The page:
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When I connect to a SSH server I know that I am sending my publickey to be compared to authorized_keys file.

The question is how much from the public key is sended over the wire ? It includes user and hostname of the owner of the key?

How can I record this data ?

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  • Related security.stackexchange.com/a/131762/86652
    – techraf
    Aug 5 '16 at 0:04
  • SSH keys don't have an 'owner'. In OpenSSH (not the only implementation though an important one) a key can have a comment, and if you create with ssh-keygen (not the only way) by default the comment is user@host doing the creation. You can change the comment to something else or delete it, and if you use something other than ssh-keygen there usually is no comment. If there is a comment, it's not sent to the server. The userid you are logging-on to on the server is sent, always (even if not using publickey). Oct 28 '21 at 2:57
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Ok, I was pushed to write up some answer to clear things up. Not that the other would be completely wrong, but it does not show the whole picture of what is going on in the SSH protocol.


The authentication to ssh server works in two steps. The first one is validation if your public key is in the authorized_keys file, the second one checks if the signature provided by the appropriate private part is valid. In the server debug log, you can see:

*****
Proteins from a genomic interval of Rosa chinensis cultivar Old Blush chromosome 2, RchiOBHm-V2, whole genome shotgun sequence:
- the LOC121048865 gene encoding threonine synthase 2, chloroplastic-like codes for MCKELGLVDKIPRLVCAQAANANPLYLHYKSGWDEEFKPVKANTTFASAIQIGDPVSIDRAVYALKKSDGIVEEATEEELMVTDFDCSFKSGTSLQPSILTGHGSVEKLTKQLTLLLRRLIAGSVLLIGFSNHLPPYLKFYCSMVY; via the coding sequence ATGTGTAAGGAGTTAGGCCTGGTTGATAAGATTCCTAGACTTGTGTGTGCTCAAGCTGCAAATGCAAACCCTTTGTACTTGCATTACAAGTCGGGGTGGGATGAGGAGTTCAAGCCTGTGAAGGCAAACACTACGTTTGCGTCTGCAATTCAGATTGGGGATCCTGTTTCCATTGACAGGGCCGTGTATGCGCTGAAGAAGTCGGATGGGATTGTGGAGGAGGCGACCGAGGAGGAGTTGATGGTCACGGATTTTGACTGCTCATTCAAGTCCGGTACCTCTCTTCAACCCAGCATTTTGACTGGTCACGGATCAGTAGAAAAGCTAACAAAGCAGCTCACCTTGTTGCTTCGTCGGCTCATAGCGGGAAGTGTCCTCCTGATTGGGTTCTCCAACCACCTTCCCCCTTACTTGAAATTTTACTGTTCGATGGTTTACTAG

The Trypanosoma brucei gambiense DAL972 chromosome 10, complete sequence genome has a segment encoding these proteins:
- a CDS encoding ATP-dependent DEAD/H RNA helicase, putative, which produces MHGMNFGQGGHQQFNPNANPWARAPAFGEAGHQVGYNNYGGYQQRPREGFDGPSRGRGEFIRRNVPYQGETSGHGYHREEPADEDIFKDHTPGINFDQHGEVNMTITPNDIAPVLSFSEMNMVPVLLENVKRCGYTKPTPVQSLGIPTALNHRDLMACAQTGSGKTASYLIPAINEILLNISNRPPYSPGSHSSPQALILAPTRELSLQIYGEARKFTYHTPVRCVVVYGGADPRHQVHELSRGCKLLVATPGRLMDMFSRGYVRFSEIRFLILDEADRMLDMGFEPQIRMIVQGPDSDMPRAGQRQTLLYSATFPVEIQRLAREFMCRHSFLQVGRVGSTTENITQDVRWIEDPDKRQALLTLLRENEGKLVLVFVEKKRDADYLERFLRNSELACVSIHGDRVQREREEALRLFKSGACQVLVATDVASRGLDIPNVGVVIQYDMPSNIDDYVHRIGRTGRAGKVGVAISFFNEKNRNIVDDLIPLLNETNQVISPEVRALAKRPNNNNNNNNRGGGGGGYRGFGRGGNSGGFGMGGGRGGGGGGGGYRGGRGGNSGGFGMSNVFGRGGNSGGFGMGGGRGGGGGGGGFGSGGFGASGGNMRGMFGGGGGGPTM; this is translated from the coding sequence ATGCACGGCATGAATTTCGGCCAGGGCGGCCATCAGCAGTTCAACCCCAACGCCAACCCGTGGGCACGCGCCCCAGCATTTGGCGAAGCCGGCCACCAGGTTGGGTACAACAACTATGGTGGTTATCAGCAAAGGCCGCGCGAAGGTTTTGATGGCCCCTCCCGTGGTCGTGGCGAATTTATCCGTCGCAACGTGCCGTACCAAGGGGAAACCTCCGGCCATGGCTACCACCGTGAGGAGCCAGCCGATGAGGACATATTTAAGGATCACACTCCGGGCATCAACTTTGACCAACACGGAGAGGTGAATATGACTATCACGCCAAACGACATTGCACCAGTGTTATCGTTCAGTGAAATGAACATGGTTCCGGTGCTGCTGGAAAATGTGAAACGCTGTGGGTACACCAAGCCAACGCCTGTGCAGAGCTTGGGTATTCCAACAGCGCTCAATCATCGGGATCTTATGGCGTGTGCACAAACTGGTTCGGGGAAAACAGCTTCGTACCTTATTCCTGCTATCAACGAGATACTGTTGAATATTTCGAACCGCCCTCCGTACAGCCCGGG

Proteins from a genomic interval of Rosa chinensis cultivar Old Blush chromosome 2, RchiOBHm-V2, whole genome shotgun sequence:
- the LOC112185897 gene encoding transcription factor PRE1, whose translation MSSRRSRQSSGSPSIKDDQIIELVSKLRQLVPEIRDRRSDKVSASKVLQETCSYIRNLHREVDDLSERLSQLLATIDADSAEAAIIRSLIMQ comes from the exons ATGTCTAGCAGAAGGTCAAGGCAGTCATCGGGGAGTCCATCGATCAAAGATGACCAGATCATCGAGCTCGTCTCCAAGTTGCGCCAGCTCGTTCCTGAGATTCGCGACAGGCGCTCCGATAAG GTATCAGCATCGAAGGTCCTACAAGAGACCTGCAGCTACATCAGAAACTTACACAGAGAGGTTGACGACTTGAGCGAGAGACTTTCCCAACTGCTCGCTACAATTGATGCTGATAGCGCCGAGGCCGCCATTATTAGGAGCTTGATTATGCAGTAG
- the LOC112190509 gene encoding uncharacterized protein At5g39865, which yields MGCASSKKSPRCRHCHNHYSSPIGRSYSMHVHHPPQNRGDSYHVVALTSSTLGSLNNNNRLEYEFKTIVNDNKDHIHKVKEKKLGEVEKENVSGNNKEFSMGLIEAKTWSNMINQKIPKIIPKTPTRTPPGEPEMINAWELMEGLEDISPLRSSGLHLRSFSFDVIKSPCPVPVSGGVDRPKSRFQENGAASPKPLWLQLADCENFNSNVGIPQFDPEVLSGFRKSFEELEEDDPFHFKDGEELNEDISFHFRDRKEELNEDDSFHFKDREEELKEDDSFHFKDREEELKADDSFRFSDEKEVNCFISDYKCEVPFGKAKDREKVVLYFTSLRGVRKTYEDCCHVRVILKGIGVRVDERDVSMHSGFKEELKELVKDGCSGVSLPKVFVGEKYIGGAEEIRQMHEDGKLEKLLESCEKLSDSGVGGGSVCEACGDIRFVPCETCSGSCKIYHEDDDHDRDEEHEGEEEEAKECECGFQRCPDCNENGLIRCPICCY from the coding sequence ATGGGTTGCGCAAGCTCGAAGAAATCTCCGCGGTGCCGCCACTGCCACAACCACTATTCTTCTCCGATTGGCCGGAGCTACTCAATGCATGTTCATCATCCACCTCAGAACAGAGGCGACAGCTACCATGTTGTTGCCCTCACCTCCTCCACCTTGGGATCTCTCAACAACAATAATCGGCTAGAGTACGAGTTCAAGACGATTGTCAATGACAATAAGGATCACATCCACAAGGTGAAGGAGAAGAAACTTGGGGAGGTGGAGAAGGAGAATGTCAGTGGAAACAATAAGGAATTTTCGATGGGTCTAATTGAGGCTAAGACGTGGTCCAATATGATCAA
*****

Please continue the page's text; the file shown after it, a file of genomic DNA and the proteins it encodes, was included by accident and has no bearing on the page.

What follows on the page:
sshd[9951]: debug1: test whether pkalg/pkblob are acceptable
sshd[9950]: debug1: matching key found: file /home/user/authorized_keys, line 1
sshd[9950]: Found matching RSA key: 8b:3c:20:c5:03:c4:c0:03:74:83:0a:8f:2d:d8:48:a2
sshd[9951]: Postponed publickey for vagrant from 10.0.2.2 port 54361 ssh2

referring to the first step (test whether pkalg/pkblob are acceptable). And later one

sshd[9950]: debug1: matching key found: file /home/user/authorized_keys, line 1
sshd[9950]: Found matching RSA key: 8b:3c:20:c5:03:c4:c0:03:74:83:0a:8f:2d:d8:48:a2
sshd[9950]: Accepted publickey for user from 10.0.2.2 port 54361 ssh2
sshd[9950]: debug3: mm_answer_keyverify: key 0x7f54ce6ac570 signature verified

is checking the real signature made by the private part of the key.

Slightly paraphrased my answer from different question on sec.SE


But note, that the first step is not compulsory. If you specify only private key, or force the usage of specific key, the first step is skipped and in this case, the above question is correct.

All the above communication (authentication) is already encrypted. It goes on the wire, but it is not possible to intercept it in between. The server has to see it, if you offer this key.

If you are worried about your public key, note that for example Gitbub is exposing the public keys on the url https://github.com/<username>.keys. It is not a big deal as a name (public) says. Based on this, there is service, which identifies you even outside of github, but you still need to do the first step (connect to untrusted server, which is usually bad idea).

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  • for those that say this isn't a privacy issue checkout blog.filippo.io/ssh-whoami-filippo-io